Whilst Gerry uses his Slugger soapbox slot (and very welcome he is too) to call for an election in the Republic, Alex Kane has been casting his eye over Northern Ireland’s insurgent unionist parties, the TUV and UKIP..
At the 2011 Assembly election, for example, the UUP won 16 seats with 87,531 votes. At the Euro election in May they got 83,438 votes (although at the council elections on the same day they pushed the tally up to 101,385). What those figures tell me is that the UUP is pretty resilient at local level while remaining vulnerable to very specific attack.
When voters had the chance – as they did at the Euro election – to vote for the TUV and Ukip, then 100,390 voted for those parties. When the choice was limited – as it was at the council elections, where the TUV/Ukip fielded fewer candidates – those Euro voters either didn’t vote or switched to the UUP and DUP.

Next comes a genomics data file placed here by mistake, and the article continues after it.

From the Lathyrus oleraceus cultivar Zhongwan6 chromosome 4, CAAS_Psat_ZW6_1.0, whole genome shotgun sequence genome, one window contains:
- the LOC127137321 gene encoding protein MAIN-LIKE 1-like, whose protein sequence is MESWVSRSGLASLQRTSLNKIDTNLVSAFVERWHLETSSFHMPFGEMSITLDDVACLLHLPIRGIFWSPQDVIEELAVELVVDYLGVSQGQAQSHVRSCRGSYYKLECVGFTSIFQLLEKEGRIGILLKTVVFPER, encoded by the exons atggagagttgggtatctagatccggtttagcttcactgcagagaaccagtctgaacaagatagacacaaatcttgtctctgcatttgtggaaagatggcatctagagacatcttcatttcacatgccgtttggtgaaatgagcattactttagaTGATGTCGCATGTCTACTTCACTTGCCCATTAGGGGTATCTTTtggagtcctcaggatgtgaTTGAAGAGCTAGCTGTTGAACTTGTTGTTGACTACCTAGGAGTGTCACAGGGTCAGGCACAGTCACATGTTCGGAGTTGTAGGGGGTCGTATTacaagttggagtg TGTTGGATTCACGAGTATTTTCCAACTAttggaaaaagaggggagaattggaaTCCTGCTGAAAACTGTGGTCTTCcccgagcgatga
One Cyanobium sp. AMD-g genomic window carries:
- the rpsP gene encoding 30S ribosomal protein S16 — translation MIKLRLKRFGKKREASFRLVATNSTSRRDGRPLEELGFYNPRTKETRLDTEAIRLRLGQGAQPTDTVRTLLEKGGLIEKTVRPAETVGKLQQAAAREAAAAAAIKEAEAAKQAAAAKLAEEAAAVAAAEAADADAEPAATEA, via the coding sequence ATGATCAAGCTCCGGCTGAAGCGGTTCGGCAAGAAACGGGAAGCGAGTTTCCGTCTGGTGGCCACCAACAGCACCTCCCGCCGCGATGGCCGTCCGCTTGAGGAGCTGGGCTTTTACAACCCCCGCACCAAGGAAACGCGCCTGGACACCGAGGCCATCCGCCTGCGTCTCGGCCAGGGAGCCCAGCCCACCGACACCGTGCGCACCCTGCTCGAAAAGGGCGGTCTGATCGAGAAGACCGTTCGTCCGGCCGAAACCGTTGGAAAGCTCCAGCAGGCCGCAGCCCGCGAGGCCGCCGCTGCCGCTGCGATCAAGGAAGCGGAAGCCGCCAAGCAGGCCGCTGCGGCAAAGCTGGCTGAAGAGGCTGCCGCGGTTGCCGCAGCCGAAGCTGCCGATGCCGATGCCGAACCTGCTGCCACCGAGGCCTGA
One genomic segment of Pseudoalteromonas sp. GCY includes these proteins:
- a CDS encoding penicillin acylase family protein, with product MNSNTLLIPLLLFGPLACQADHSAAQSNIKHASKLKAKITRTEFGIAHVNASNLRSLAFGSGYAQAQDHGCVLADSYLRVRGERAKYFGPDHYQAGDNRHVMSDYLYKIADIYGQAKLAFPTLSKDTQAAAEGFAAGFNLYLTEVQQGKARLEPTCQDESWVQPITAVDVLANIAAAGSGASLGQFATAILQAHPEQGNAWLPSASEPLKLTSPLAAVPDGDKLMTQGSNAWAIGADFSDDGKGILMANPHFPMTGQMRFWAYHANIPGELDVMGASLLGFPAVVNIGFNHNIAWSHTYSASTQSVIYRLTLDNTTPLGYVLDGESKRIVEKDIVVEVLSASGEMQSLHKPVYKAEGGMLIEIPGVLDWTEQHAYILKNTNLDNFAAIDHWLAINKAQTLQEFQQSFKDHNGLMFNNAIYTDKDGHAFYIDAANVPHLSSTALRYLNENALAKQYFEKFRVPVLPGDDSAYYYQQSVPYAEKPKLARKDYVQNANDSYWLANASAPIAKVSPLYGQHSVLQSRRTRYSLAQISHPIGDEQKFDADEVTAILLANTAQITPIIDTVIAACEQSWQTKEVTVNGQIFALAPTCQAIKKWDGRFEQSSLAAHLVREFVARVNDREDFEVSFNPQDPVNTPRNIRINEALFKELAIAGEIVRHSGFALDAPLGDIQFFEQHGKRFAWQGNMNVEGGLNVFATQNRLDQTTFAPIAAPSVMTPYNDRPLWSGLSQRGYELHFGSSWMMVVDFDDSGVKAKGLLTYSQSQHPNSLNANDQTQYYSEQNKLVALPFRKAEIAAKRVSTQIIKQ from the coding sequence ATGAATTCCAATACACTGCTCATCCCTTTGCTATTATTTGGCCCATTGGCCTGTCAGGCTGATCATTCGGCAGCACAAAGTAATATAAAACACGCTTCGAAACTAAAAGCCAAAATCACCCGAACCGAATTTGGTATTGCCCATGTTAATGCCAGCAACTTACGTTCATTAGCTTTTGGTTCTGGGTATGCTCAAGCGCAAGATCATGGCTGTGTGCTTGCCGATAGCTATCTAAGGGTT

The problem for the UUP at the next Assembly election is that specific targeting of seats by the TUV and Ukip could hit them much harder than the DUP.
I was asked to address the TUV conference, giving my perspective as a columnist and commentator. What I told them was this: it’s not enough to rattle on and on about the flaws, you need a very clear strategy for delivering the changes you want. What’s your strategy for the reform and rewrite that will be required? What’s your fallback position if your first choice option isn’t possible?
And that’s the challenge for both the TUV and Ukip. Yep, the structures are dysfunctional. But can you actually fix them anytime soon?
I’m not sure that fixing things is the point of either party. As they would see it, stopping bad things from happening is the primary point, what happens after that they may hope may never be any of their concern.
Which in many respects shifts the question back onto the mainstream parties: what are going to do about the seeping of public confidence in the Stormont institutions?